Messenger RNAs (mRNAs) are biological molecules that transfer the information coded by genes in the nucleus to the cytoplasm for protein synthesis by ribosomes. mRNA sequences can be designed to encode specific proteins; the most well-known example of this are the mRNA vaccines for COVID-19. mRNA molecules are large and chemically unstable, so a vector must be utilized to deliver mRNA to the cells. One of the most advanced technologies for the delivery of mRNA are lipid nanoparticles (LNPs), which are composed of ionizable lipids, cholesterol, helper lipids, and polyethylene glycol. A team of researchers led by Assistant Professor Yusuke Sato and Professor Hideyoshi Harashima at the Faculty of Pharmaceutical Sciences, Hokkaido University, and by Kazuki Hashiba at the Nitto Denko Corporation have developed a novel branched ionizable lipid which, when included in LNPs, greatly increases the efficiency of mRNA delivery. Their results were published on November 9, 2022 in Small Science. The open-access article is titled “Branching Ionizable Lipids Can Enhance the Stability, Fusogenicity, and Functional Delivery of mRNA.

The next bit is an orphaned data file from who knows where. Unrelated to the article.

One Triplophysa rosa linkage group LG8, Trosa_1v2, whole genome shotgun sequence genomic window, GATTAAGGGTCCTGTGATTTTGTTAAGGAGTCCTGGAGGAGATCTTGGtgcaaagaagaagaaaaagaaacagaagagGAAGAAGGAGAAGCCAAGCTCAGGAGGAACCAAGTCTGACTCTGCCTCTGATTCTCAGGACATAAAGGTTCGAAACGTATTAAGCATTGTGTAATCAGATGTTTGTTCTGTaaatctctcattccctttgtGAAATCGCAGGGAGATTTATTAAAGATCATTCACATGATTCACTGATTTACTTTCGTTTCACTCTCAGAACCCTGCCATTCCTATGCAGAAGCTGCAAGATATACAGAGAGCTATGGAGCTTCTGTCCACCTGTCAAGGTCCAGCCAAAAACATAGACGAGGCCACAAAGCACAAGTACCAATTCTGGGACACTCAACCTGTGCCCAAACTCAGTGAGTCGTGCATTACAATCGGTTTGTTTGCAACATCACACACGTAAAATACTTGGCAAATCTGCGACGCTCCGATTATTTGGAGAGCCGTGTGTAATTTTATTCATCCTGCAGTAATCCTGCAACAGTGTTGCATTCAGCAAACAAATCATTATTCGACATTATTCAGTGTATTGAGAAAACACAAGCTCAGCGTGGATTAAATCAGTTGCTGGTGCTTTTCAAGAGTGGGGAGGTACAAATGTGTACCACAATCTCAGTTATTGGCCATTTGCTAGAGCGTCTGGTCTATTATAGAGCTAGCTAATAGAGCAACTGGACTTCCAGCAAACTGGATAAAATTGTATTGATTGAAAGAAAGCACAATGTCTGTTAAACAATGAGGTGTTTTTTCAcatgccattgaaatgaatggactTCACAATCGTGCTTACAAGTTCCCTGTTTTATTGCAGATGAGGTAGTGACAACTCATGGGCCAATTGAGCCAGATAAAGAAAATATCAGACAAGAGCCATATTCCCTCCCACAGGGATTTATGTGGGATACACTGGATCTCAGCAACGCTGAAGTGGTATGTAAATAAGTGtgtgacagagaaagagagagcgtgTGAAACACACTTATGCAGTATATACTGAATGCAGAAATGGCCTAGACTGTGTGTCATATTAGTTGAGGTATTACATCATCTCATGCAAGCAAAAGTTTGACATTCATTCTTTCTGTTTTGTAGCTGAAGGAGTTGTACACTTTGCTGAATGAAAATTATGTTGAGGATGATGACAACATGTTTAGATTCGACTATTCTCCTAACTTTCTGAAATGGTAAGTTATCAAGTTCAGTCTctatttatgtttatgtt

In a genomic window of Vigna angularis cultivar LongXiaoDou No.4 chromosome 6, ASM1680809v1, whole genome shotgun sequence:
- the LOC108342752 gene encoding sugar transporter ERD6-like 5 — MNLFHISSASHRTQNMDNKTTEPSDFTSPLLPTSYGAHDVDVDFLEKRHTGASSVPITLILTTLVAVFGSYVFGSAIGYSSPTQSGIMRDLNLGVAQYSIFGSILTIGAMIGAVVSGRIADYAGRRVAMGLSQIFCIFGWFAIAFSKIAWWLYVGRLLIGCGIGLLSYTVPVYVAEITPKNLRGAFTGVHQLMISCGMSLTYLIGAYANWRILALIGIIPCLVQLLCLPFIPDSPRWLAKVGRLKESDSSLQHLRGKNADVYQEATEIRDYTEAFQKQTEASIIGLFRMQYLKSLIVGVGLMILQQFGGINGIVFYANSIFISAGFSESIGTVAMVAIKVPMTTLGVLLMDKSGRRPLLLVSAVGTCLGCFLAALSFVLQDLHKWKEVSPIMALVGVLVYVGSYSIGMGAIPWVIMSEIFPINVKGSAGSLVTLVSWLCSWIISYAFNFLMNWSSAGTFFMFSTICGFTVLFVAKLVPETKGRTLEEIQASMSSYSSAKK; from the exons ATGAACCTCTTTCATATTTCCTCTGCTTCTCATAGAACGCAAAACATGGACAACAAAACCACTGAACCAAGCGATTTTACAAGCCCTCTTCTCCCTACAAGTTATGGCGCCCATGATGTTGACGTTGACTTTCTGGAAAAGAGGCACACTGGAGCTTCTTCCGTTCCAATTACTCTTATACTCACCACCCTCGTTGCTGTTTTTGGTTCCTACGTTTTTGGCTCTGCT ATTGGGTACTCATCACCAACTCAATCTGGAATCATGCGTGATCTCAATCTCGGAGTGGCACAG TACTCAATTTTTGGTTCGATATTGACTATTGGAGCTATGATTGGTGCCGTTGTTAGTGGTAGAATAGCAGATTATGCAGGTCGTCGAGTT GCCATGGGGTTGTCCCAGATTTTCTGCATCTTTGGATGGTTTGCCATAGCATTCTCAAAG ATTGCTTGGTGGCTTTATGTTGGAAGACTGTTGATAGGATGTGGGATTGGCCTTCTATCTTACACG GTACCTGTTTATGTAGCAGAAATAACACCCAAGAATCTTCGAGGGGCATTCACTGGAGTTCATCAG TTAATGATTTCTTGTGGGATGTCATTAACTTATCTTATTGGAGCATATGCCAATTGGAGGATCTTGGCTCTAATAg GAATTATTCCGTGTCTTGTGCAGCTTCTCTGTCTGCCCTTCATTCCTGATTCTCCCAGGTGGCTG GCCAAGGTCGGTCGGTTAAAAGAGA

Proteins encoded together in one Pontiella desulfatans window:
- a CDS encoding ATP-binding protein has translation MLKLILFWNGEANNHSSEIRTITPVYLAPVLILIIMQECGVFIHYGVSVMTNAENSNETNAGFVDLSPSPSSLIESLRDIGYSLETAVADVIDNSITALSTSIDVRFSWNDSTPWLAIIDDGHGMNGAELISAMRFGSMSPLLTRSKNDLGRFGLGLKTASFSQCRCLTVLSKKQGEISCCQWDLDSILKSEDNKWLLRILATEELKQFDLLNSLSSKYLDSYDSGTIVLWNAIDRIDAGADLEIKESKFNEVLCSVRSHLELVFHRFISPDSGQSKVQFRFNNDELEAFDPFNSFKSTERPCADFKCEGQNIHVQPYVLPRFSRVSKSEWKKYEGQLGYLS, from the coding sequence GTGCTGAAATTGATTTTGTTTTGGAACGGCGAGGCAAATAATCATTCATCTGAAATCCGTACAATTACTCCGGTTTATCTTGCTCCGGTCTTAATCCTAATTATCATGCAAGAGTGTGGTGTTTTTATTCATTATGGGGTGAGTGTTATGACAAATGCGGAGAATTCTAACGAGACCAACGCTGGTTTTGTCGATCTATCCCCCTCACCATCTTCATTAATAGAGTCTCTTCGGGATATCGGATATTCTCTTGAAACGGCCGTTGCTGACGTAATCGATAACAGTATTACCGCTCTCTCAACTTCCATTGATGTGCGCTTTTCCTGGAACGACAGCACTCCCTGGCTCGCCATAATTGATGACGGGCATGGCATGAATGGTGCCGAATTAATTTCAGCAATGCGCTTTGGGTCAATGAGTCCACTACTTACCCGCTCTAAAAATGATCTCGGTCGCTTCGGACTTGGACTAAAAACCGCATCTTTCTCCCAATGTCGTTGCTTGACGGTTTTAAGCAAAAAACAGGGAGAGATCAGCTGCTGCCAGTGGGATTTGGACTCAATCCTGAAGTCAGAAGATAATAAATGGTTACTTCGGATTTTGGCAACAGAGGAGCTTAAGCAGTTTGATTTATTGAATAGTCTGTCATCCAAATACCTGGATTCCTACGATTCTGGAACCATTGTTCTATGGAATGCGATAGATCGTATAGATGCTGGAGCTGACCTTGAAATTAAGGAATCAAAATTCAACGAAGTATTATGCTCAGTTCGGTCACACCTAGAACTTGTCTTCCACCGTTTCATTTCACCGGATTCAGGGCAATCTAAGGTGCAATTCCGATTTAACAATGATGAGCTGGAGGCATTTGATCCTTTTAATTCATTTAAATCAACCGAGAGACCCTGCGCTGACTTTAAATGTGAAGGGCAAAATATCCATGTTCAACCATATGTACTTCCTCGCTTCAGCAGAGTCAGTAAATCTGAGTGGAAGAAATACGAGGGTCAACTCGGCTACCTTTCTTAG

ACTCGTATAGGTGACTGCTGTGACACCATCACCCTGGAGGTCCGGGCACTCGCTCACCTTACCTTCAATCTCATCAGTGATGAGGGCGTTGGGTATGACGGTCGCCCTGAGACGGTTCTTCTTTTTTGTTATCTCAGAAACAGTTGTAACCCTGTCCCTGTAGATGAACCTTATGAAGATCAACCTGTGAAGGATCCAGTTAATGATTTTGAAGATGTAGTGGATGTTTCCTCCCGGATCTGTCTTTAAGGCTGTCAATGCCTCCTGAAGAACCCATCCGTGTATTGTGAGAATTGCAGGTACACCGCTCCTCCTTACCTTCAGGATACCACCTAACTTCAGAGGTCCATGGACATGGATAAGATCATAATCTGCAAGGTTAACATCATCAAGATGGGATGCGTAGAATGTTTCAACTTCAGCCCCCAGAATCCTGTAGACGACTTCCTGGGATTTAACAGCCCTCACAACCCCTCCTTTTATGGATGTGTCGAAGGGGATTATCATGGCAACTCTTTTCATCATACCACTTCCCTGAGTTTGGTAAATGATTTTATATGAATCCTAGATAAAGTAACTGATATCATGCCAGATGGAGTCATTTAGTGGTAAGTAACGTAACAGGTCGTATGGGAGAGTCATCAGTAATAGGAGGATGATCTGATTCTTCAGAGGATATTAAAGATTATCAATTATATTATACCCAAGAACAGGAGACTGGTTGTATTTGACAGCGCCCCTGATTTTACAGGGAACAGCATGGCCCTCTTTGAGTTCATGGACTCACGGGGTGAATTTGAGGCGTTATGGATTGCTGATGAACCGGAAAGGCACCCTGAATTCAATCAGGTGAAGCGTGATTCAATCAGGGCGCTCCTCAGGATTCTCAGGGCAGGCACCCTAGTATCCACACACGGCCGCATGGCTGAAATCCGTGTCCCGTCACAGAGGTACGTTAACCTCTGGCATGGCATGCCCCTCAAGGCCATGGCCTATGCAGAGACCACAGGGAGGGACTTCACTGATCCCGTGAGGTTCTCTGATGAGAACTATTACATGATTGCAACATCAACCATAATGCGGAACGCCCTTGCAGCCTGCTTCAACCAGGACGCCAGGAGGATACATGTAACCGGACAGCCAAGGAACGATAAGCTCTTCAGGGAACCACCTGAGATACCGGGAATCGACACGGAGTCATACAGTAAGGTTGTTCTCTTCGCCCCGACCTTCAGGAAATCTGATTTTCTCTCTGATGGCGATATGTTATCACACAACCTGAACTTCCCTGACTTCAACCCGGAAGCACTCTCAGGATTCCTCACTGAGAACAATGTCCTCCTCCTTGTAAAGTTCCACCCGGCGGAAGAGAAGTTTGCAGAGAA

Efficient mRNA Delivery by Branched Lipids
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